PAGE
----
News / USA

Marathoners Disappointed, But Understanding of New York Cancellation

Dressed to run, people pose for photos at the finish line for the 2012 New York Marathon, Saturday, Nov. 3, 2012 in New York’s Central Park.Dressed to run, people pose for photos at the finish line for the 2012 New York Marathon, Saturday, Nov. 3, 2012 in New York’s Central Park.
x
Dressed to run, people pose for photos at the finish line for the 2012 New York Marathon, Saturday, Nov. 3, 2012 in New York’s Central Park.
Dressed to run, people pose for photos at the finish line for the 2012 New York Marathon, Saturday, Nov. 3, 2012 in New York’s Central Park.
Margaret Besheer

Runners hoping to compete in the 43rd New York City Marathon were very disappointed to have the city cancel the race less than 48 hours before it was to take place, but on Saturday they expressed understanding that the time was not right as many city residents struggle to recover from the deadly and destructive superstorm Sandy.

In 2010, Ethiopian runner Gebre Gebremariam won the New York City Marathon with a time of 2 hours 8 minutes 14 seconds. He was looking forward to running again this year, hoping to reclaim his title, lost last year to Kenyan Geoffrey Mutai. But he said he understood why the mayor had decided to cancel the race which was to take place this Sunday and follow a 42-kilometer course through all of New York's five boroughs.

“It's the right decision. We saw the damage. We saw that people are without homes, they lost their lives, they lost their homes, they lost their businesses, and we are part of them," he said.

Moroccan Abderrahime Bouramdane, who finished fifth in the 2008 and 2009 marathons and tenth in 2010, said he understood the cancellation, but felt that the city should have made the decision earlier in the week to spare the approximately 20,000 runners who come from abroad from expensive and lengthy travel.

“I said it's Friday night, it's too late to make the change and cancel the race, not for only me [but] for all people and all athletes, coming to run, [and] people running for fun," he said.

Somali-born American runner Abdi Abdirahman, who also competed at the 2012 London Olympics, said the main thing is that the people of New York recover. He said events this week would not deter him from coming back to run in the 2013 marathon.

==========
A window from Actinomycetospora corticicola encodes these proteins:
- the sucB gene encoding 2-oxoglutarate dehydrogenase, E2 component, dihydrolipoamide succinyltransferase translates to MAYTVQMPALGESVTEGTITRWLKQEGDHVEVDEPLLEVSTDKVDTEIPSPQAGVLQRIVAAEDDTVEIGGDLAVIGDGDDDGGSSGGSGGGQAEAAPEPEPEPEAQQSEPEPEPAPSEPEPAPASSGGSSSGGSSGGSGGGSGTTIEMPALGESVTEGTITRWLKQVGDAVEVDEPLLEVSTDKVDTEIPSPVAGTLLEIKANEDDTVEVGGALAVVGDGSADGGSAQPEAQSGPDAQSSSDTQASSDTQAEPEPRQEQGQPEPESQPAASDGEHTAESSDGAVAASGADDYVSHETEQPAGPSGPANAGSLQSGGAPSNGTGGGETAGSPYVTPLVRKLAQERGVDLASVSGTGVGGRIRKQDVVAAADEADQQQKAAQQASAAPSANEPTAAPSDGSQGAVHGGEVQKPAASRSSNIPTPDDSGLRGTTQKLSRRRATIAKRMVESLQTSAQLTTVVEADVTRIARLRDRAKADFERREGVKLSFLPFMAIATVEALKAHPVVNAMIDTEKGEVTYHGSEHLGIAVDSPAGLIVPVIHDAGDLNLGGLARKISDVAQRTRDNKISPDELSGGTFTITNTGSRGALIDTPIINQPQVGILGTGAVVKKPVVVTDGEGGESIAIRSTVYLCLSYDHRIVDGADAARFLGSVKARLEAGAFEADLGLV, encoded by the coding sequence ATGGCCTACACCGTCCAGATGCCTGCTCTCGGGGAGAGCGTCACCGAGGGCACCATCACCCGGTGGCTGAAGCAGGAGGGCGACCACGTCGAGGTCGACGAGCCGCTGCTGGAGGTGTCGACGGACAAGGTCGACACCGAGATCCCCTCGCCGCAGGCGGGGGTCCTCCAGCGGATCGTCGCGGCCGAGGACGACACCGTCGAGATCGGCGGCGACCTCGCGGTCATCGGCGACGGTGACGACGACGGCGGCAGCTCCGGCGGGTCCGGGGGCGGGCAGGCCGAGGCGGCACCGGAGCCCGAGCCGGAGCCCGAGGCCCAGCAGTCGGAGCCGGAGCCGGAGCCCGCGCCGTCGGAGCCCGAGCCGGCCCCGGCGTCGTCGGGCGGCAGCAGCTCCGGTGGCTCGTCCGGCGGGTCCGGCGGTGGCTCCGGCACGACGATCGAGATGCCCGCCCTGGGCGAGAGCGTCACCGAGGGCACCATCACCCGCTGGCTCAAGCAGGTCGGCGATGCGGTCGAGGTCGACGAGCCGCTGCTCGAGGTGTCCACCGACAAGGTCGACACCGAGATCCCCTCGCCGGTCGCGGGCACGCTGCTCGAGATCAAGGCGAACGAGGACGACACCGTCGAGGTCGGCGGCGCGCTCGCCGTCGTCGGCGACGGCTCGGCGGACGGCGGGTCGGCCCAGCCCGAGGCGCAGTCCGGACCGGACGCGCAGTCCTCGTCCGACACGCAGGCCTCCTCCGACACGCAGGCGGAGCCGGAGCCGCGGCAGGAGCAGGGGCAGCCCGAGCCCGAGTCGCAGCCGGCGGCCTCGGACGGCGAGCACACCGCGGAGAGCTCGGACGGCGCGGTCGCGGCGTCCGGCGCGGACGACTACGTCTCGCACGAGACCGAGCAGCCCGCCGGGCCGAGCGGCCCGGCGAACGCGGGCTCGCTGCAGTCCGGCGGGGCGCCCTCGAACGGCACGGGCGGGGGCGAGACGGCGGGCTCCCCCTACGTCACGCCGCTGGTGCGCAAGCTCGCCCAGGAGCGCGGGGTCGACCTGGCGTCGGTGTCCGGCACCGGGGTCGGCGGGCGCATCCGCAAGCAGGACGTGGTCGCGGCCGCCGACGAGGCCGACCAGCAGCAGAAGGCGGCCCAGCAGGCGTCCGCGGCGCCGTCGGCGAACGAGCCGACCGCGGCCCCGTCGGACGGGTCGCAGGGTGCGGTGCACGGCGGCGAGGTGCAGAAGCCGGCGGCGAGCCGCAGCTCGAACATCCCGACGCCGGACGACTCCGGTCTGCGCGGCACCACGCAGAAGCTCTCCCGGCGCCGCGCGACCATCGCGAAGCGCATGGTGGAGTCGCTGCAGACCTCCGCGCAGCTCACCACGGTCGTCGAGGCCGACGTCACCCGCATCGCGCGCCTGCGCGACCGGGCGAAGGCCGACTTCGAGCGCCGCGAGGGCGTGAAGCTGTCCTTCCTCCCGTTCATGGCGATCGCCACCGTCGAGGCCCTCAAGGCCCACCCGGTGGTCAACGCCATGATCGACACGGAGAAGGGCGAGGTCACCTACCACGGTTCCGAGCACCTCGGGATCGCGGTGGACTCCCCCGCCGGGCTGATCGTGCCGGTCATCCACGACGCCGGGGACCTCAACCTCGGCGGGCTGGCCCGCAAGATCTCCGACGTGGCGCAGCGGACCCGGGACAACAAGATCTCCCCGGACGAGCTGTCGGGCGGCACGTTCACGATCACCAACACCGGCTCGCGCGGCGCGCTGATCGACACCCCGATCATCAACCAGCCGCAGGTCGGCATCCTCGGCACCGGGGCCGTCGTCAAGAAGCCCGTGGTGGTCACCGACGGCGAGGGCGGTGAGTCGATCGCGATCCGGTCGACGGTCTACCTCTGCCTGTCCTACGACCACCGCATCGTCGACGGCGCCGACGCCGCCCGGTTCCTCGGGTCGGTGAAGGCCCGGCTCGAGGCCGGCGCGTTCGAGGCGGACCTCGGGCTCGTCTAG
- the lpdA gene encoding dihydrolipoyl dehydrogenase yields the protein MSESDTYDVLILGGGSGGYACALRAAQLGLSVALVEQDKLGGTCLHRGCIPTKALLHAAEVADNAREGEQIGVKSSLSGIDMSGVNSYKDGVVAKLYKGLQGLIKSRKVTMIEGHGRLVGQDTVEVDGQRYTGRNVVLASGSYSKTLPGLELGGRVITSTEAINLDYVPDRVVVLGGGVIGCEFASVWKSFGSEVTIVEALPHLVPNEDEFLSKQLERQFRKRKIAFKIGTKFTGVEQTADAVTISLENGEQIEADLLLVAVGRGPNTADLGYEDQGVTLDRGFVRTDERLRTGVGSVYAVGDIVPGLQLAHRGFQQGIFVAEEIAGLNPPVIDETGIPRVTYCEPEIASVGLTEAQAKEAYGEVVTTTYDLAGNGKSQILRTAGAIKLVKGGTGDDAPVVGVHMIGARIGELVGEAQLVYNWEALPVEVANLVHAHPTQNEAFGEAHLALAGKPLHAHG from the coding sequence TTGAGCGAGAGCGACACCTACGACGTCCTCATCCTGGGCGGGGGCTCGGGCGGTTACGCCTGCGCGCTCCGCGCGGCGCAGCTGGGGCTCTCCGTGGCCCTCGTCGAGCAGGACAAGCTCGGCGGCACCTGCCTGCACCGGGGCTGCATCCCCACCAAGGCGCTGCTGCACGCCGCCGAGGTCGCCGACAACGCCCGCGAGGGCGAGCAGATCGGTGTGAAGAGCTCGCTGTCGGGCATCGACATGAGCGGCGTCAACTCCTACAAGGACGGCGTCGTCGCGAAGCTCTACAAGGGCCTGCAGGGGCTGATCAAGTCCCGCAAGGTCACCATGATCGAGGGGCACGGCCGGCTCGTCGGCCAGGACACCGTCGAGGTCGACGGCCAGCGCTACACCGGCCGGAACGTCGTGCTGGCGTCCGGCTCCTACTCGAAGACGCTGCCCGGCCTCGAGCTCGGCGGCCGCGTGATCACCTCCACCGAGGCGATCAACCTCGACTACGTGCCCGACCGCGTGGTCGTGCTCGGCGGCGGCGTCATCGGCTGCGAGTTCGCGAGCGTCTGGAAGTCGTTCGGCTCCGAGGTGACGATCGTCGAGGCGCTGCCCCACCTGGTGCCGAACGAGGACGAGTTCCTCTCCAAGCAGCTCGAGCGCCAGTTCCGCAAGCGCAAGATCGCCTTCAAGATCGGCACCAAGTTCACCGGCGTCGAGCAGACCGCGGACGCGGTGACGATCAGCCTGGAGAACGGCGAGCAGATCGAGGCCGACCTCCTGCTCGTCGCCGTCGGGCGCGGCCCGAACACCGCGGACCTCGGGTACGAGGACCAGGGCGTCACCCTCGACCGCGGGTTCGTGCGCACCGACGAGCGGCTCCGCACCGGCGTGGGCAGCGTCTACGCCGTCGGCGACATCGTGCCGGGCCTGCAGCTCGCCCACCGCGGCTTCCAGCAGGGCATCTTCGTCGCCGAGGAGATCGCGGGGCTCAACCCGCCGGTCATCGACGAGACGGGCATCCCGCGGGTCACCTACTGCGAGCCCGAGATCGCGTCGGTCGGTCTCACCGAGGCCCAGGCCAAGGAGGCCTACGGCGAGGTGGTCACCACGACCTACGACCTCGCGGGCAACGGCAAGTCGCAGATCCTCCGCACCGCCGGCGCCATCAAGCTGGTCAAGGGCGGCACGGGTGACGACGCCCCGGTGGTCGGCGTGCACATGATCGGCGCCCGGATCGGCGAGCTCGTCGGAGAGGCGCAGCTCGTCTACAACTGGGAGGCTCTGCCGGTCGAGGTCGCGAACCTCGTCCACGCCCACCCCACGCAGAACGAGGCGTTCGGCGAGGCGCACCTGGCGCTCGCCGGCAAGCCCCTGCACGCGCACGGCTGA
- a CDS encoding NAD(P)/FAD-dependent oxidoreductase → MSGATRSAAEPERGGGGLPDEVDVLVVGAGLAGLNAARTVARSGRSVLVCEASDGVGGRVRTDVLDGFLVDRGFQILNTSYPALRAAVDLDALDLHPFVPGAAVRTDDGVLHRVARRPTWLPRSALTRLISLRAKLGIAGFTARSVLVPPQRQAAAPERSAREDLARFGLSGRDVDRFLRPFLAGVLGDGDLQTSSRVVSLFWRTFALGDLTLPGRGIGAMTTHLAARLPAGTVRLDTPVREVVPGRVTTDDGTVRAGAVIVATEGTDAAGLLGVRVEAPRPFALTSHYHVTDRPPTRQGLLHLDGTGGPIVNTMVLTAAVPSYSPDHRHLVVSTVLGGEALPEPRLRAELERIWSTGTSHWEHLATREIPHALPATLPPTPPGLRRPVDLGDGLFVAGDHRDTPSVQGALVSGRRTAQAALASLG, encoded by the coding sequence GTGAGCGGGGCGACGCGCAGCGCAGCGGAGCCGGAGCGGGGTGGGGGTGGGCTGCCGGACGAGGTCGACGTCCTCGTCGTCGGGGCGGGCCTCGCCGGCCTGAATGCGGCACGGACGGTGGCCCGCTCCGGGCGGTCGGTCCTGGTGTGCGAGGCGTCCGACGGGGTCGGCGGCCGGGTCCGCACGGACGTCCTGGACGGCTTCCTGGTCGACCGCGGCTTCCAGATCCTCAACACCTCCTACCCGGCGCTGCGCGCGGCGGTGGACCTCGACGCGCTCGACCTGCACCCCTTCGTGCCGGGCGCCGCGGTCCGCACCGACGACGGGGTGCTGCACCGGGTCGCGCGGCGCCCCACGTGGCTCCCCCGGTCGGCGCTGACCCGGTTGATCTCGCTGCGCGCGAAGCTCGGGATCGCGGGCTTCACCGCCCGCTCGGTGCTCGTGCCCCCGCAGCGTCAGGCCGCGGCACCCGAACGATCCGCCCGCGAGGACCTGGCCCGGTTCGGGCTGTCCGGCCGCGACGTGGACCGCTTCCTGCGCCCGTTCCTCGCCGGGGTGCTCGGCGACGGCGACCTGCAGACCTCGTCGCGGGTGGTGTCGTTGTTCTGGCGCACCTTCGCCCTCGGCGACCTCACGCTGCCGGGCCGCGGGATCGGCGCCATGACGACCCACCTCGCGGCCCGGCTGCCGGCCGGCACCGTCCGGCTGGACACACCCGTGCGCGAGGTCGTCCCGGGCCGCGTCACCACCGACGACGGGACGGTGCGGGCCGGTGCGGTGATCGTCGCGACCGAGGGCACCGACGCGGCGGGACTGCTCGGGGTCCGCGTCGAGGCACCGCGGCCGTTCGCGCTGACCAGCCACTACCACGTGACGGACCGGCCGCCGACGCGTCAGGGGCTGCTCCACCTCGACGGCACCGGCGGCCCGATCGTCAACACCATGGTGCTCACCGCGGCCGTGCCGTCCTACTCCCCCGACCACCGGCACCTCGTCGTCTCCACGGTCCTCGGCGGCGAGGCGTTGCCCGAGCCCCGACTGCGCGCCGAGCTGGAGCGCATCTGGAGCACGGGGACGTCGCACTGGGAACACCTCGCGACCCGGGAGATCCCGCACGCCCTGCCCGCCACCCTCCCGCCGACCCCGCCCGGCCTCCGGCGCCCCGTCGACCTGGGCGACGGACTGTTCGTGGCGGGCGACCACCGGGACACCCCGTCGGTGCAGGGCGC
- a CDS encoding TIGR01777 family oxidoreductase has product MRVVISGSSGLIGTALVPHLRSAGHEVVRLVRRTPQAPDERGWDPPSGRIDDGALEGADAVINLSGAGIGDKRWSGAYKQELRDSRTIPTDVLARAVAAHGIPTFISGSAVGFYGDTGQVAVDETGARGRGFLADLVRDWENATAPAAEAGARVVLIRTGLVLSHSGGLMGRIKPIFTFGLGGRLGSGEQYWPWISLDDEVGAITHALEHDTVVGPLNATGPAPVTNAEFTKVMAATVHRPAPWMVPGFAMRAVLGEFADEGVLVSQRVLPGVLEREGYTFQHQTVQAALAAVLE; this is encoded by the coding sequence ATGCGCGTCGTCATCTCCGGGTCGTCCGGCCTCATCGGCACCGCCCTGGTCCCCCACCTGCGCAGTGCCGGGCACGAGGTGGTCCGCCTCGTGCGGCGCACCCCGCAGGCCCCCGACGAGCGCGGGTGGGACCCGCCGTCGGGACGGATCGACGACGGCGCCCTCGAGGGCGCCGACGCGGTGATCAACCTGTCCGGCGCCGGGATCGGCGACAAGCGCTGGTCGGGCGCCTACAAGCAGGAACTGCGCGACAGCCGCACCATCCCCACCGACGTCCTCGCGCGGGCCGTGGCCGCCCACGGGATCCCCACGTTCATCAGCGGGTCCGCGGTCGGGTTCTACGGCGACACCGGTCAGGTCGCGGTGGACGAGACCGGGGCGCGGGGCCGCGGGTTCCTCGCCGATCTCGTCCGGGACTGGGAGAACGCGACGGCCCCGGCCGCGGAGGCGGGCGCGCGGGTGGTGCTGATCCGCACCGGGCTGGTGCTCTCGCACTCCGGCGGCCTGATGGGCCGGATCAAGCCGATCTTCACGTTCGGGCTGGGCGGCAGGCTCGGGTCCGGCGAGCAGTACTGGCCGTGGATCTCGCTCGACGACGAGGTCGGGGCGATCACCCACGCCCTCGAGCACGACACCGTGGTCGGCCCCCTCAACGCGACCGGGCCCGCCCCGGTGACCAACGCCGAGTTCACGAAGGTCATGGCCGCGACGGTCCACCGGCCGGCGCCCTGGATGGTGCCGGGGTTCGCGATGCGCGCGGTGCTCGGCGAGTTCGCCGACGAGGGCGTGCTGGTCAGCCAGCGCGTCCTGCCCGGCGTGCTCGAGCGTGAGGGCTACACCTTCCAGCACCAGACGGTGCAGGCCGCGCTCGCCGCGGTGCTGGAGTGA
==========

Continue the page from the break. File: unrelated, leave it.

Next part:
“I will, definitely, I will come back next year and run. And it's going to be better than ever. I think the New York Road Runners is a first class organization and they do more than just a race, I think that they are part of New York and they will come back stronger than ever," he said.

Ethiopian Gebremariam, who perhaps got his start as an endurance runner walking 20 kilometers roundtrip each day to school, said he hopes people will learn from superstorm Sandy about the dangers of climate change.

“This is not a natural problem, this is a manmade problem, it is coming from the climate change - people damage their trees, the people they damage their ice [glaciers] and everything, and it is coming through," he said.

Professional athletes such as these men are known as “elites” in the running world. At the New York Marathon many of the top competitors come from Africa, with Kenyan and Ethiopian male and female runners winning or finishing in the top five for at least the last five years.

The elites train intensively, running twice a day and covering some 200 kilometers each week. They typically run two marathons a year, which have lucrative prize money, so for them, the cancellation of the marathon can mean the loss of as much as $200,000 for a first place finish.

But it is also costly and disappointing to the amateur runners who have come from all over the United States and across the world to run, for what is for many of them, a once in a lifetime opportunity.

Mexican runner Gerardo said he trained for over a year and only found out the race was canceled when his flight arrived in New York on Friday. But he was stoic about the situation.

"We came from Monterray Mexico, and we had the same situation two years ago from Hurricane Alex and we understand that there is a lot of pain here. Yes, it is very difficult for the people, we understand that," he said.

Canceling the race will also have economic implications for the city, which makes around $340 million in spending from the some 40,000 runners - many who come from outside New York and use the city's hotels, restaurants, shops and transportation.

After Sandy hit, the mayor said the race would go on, but changed his mind after widespread anger over the decision. Irate New Yorkers said it was inappropriate after so many had died and feared the race would divert important resources from the recovery effort.

And that recovery effort continued on Saturday. The marathon organizers said they are donating blankets, water and $1 million to the relief effort.

Mayor Michael Bloomberg said 80 percent of the subway system is back up and running, power has returned to most of Manhattan and the military is helping to move millions of gallons of fuel to the area to help alleviate the sudden gasoline shortage.

You May Like

Could Nemtsov Threaten Putin in Death as in Life?

Dynamic and debonair opposition leader had supported liberal economic reforms, criticized Russian president's aggression in Ukraine More